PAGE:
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Bad Idea
by William 'Cully' Bryant

The patient stopped taking his diabetes medicine because his cousin told him she had heard it was “bad for him”. I inquired as to his cousin’s qualifications, and evidently she was married to a gentleman that had a friend in New Jersey who had read “on the Internet” that it could cause brain cancer, or liver disease, or schizophrenia. He wasn’t quite sure, but he was certain that he would not take it ever again. He did tell me he had done some “research” of his own. He handed me a ragged pile of paper with a gleam of satisfaction on his face. I looked through the fruit of his labor. Evidently, he too had discovered how to access the glorious World Wide Web and his detective work had unearthed a heretofore hidden case of a shepherd in Wales who had contracted syphilis from taking the very drug in question. I don’t recall the document’s source, but I was surprised to see that it was not The National Enquirer.

I tried to convince him of the benefits of treatment. I reviewed with him the mountains of careful, unbiased, well-controlled trials that showed that he would almost certainly benefit from treatment. But alas, I am only his doctor. In the end, I failed. I patted him on the back, wished him luck, and asked him to let me know if ever I could help him.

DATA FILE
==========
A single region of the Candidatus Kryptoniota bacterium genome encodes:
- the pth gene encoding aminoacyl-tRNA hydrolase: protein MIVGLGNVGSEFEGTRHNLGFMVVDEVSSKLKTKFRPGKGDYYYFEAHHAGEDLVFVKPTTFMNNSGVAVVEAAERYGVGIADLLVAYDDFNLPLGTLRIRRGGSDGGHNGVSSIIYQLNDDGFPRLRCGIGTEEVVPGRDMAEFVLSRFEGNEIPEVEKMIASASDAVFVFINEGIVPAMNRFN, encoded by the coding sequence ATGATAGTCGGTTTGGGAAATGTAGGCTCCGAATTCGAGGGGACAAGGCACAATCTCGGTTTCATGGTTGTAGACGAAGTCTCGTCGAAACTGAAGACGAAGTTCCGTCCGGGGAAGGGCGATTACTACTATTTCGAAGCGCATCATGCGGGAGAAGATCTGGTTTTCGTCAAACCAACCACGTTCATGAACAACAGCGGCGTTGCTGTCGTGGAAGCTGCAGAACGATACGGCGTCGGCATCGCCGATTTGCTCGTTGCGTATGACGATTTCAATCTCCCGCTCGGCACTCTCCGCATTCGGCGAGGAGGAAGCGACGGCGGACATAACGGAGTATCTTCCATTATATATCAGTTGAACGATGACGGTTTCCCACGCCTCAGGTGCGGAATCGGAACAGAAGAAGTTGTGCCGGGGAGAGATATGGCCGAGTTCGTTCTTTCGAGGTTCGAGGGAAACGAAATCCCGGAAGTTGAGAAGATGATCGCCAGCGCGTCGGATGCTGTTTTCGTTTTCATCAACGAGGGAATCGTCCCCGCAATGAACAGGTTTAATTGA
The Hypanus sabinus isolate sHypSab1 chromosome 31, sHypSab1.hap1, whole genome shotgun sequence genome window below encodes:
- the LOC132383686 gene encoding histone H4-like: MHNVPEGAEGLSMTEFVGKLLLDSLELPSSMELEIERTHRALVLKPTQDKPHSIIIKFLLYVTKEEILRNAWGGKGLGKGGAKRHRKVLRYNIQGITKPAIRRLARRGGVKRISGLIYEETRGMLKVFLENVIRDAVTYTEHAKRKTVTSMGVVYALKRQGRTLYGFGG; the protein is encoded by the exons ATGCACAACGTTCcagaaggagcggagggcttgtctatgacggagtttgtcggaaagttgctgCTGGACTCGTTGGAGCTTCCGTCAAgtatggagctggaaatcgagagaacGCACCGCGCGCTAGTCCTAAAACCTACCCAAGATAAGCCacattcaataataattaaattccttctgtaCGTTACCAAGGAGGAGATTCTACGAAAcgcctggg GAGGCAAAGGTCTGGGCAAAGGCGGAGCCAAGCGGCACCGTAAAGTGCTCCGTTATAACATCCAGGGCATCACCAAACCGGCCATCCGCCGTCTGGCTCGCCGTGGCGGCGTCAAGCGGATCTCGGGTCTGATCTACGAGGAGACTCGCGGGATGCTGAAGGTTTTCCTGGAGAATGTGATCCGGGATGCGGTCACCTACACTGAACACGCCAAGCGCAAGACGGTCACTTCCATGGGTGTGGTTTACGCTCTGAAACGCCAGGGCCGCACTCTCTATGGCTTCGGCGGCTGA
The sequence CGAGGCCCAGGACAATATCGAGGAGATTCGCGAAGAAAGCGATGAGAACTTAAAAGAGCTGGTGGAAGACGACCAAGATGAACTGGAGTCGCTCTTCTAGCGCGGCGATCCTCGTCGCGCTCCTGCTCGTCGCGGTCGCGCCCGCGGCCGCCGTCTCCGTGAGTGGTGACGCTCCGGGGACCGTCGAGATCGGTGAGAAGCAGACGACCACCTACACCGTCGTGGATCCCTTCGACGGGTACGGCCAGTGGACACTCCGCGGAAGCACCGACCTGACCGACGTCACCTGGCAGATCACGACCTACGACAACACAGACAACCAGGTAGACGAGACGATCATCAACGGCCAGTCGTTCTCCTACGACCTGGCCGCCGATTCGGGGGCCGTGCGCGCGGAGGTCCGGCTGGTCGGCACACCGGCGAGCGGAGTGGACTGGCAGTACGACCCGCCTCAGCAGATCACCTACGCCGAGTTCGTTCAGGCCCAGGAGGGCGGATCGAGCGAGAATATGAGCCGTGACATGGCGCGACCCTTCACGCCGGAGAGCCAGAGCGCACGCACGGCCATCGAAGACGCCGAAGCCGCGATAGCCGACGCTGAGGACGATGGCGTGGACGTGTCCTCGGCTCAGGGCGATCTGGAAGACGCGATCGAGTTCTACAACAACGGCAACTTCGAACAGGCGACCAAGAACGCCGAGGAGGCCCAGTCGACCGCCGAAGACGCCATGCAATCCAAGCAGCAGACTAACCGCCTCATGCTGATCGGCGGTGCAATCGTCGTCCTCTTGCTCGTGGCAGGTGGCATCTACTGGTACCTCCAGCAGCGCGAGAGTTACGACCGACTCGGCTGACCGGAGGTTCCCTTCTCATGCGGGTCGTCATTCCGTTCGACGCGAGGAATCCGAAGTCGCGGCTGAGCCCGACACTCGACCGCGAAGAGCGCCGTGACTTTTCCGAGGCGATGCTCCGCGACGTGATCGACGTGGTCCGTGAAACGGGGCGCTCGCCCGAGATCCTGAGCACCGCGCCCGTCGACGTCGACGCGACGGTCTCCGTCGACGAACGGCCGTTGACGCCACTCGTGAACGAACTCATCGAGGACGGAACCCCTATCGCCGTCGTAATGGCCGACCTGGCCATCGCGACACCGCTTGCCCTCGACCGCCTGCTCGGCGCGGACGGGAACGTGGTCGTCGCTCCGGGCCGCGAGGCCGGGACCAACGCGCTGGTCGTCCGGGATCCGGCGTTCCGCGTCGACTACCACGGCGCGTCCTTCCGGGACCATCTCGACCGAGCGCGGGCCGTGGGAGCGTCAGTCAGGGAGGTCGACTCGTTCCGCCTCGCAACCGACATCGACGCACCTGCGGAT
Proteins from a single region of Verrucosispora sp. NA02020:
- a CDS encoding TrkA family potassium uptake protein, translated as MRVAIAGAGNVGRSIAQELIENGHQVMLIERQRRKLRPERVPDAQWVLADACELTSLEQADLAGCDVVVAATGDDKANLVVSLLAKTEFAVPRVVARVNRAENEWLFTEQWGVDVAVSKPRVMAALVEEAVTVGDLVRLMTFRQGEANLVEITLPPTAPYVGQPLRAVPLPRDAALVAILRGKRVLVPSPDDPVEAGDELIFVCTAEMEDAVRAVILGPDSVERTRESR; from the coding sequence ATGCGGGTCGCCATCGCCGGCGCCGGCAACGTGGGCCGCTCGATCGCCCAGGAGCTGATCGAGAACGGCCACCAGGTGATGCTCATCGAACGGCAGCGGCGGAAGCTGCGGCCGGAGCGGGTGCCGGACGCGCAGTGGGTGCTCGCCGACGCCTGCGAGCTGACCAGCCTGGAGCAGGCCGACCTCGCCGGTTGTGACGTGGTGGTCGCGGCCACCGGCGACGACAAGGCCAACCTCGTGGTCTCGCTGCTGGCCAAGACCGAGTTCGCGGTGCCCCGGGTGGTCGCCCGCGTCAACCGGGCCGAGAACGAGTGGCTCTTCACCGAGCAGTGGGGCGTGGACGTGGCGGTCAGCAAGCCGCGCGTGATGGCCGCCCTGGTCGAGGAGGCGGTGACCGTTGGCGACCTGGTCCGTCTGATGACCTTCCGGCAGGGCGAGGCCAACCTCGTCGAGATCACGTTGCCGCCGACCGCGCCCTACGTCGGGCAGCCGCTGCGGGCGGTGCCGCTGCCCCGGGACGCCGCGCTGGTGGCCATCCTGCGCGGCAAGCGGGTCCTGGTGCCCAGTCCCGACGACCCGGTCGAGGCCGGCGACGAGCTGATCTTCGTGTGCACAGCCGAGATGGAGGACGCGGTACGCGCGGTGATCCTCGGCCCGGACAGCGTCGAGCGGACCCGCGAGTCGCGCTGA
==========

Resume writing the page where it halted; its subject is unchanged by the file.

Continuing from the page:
Of course, the nature of life being what it is, it didn’t take long for him to develop a small infection on his toe. Given his raging diabetes, it rapidly worsened. When he ended up with gangrene in the foot, we worked feverishly to try and salvage the situation. (I found it odd that, by that point, any objection he had previously had to pharmaceuticals seemed to have faded). Later, we would both recall how the pungent aroma of blue cheese that accompanied the gangrene was both nauseating, and yet somehow simultaneously stimulated the appetite; if you concentrated on thoughts of crispy crackers and wine instead of rotting flesh.

Ultimately, the antibiotics and careful wound care failed, and his lower leg was amputated just below the knee.

His cousin, the aforementioned bastion of sound scientific principles, came to visit. It was quite humorous to watch as he hopped around the hospital room on his good leg, holding his stump out for her inspection. “Look at this you moron!” He shouted. I just stood there with my hands in my pockets, staring at the floor and trying not to laugh.

A few months later, as we were trying to find a well-fitted prosthetic leg, he made quite an astute observation. “Doc”, he said. “I don’t think syphilis would have been quite so bad.”